Five Things to Know About Medical Malpractice

It's been more than 15 years now since the Institute of Medicine published its widely cited report called "To Err Is Human." The effect of the report has been far-reaching in showing how remarkably common serious medical mistakes are in the U.S.

The ripples from the report have certainly not ceased. In fact, later research has continued to build upon the earlier findings by showing the number of patients in hospitals who suffer harm that plays a role in their deaths is even higher than was once thought.

At Sbrogna, Brunelle & Donius, LLP, our personal injury attorneys have been following this issue for many years. If you or someone in your family has been harmed by a medical mistake, we encourage you to give us a call to arrange a free consultation with an experienced lawyer. Call 508-762-4637 or 888-487-7603. Or, if you prefer, complete the online form.

Here are five things to know about medmal:

1. For Over 15 Years, Researchers Have Tried to Quantify the Problem.

In 1999, the Institute of Medicine estimated the number of deaths each year due to medical errors in hospitals to be as many as 98,000. There have been several follow-up studies since then.

2. Up To 440,000 Patients a Year May Suffer Preventable Harm in Hospitals That Contributes to Death.

In 2010, a report from an agency of the federal government found the number was even higher, with flawed care in hospitals as a contributing cause of approximately 180,000 Medicare patients in one year. That study was done by the Inspector General's office at the Department of Health and Human Services.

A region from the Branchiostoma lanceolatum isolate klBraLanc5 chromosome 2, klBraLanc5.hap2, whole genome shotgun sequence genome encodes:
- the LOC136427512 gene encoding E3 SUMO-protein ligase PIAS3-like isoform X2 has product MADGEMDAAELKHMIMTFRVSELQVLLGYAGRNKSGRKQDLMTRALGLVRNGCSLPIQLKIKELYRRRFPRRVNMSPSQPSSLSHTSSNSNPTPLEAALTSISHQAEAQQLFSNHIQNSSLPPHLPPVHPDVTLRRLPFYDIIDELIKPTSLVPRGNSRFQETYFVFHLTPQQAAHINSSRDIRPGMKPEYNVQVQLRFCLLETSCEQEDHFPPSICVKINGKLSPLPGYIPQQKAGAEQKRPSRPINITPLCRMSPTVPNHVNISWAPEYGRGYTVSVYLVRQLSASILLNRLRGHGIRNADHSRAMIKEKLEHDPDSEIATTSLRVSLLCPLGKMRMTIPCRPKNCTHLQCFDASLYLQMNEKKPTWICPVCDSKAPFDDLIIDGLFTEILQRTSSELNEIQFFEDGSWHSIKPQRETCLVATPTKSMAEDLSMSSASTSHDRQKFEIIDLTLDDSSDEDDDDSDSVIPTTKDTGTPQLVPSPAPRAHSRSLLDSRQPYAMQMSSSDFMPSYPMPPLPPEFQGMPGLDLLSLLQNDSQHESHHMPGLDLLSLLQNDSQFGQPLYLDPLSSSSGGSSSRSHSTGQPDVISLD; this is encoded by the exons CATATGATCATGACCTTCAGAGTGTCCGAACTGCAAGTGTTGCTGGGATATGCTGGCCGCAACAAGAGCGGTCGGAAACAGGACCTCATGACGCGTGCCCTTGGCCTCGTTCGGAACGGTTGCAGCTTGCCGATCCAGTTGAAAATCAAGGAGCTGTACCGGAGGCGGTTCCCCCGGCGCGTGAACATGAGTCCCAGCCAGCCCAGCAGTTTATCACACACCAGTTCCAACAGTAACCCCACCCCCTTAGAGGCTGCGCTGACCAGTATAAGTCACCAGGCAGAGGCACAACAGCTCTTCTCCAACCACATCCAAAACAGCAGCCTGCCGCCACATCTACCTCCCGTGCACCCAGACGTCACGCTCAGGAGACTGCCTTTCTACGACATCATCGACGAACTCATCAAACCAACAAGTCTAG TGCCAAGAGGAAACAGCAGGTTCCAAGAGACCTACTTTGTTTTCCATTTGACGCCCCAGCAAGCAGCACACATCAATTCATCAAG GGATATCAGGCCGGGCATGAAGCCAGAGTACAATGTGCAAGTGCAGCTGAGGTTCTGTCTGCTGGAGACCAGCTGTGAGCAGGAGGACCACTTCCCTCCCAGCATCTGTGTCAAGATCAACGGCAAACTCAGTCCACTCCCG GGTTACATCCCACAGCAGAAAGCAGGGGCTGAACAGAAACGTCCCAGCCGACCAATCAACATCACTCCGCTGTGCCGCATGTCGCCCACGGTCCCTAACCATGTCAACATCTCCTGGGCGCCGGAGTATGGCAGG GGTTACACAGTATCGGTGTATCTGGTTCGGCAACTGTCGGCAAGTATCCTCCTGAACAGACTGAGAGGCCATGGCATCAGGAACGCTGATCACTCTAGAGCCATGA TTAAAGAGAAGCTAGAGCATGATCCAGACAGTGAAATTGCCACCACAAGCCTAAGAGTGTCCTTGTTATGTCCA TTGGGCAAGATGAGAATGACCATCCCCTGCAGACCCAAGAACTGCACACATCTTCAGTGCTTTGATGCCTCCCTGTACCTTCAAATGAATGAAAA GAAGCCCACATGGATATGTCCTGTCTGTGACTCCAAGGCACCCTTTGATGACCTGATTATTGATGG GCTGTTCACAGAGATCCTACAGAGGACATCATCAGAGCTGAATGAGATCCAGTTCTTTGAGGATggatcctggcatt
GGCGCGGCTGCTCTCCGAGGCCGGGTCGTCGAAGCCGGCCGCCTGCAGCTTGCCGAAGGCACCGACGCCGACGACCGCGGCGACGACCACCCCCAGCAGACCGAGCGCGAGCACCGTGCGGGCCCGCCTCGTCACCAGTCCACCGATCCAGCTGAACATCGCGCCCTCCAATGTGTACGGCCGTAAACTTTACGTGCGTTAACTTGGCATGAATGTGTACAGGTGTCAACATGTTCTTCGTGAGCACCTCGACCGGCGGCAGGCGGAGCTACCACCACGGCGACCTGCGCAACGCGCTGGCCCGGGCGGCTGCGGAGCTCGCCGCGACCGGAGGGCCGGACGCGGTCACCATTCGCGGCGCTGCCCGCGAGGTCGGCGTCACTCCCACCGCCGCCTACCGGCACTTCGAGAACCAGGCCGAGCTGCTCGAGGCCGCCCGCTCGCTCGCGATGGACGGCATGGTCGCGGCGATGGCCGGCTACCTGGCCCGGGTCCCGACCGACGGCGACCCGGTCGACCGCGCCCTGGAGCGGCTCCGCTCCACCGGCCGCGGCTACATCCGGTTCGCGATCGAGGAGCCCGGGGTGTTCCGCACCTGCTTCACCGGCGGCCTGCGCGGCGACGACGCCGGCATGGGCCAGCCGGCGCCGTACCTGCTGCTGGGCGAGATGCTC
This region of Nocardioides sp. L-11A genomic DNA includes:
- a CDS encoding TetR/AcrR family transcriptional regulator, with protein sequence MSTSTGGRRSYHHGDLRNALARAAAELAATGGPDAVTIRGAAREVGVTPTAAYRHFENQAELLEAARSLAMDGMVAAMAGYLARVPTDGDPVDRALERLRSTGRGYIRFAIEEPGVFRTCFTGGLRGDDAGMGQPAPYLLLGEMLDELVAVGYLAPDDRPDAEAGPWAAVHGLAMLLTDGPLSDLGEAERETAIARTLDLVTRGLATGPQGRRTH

In 2013, an article in an academic journal put the number of patients who suffer harm in the hospital that could have been prevented and is a contributing factor in death to be between 210,000 and 444,000 a year. The journal was the Journal of Patient Safety.

3. Medical Errors May Be the Third Most Common Cause of Death in the U.S.

The leading causes of death in the United States are heart disease and cancer. If the estimates about preventable medical errors are accurate, those errors are the third most common cause of death in the U.S.

4. Some Experts Have Called for a Patient Bill of Rights.

Among experts who study the problem of harm in hospitals, the idea is in play of establishing a patient bill of rights. Such a recognition of rights could help make preventing medical errors more of a national priority.

5. Bringing a Medical Malpractice Lawsuit Can Help Make the System Work Better

Bringing a medical malpractice claim isn't only about getting compensation for you and your family. These cases often expose systemic errors within hospitals and health systems, so holding medical professionals accountable can force needed change.